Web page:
2016: The Year of Fiduciary Access to Digital Assets | Mylennium

2016: The Year of Fiduciary Access to Digital Assets

This is an exciting time for digital estate planning.  With 2016 rapidly approaching, many states are poised to update their probate code this coming year to finally address fiduciary access to digital assets, the new class of intangible assets born from the digital revolution.  Although thirty-two states introduced bills in 2015 that address fiduciary access to digital assets, only Virginia enacted legislation.  An eleventh hour fracture between the Uniform Law Commission (ULC) on one side and the ACLU and leading Silicon Valley Internet companies on the other, led to intense lobbying that doomed all but one of the proposed bills based upon the ULC’s model act and saw the rise of an alternative model act used as the basis for proposed legislation in several states, California included.  The ULC quickly revised their model which will likely be used to restart many states’ efforts to define the rights of a fiduciary to access the digital assets of a decedent or incapacitated person.

The National Conference of State Legislatures's review of state legislation in Access to Digital Assets of Decedents provides a retrospective of this year’s events and a basis upon which to project what 2016 has in store for fiduciary access to digital assets.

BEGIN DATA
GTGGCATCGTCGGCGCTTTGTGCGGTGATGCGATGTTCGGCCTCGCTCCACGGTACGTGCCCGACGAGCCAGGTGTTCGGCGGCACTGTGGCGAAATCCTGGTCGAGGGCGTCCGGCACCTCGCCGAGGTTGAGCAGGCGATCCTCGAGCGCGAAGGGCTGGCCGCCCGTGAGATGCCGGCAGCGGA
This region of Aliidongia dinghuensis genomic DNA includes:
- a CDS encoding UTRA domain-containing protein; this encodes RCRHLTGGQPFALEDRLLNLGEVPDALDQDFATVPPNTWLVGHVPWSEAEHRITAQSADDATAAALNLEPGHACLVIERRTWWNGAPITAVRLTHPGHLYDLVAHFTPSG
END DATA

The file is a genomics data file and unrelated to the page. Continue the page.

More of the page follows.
All estate planning professionals should assess how to best help clients include digital assets in their estate plan.  A comprehensive document that details a client’s digital footprint requires knowledge of hardware, software, and online services that go beyond the technology skill-set of most attorneys and paralegals.  Fortunately, companies that specialize in digital estate planning and digital executor services now exist and provide a valuable and cost effective resource for many financial and estate planning firms.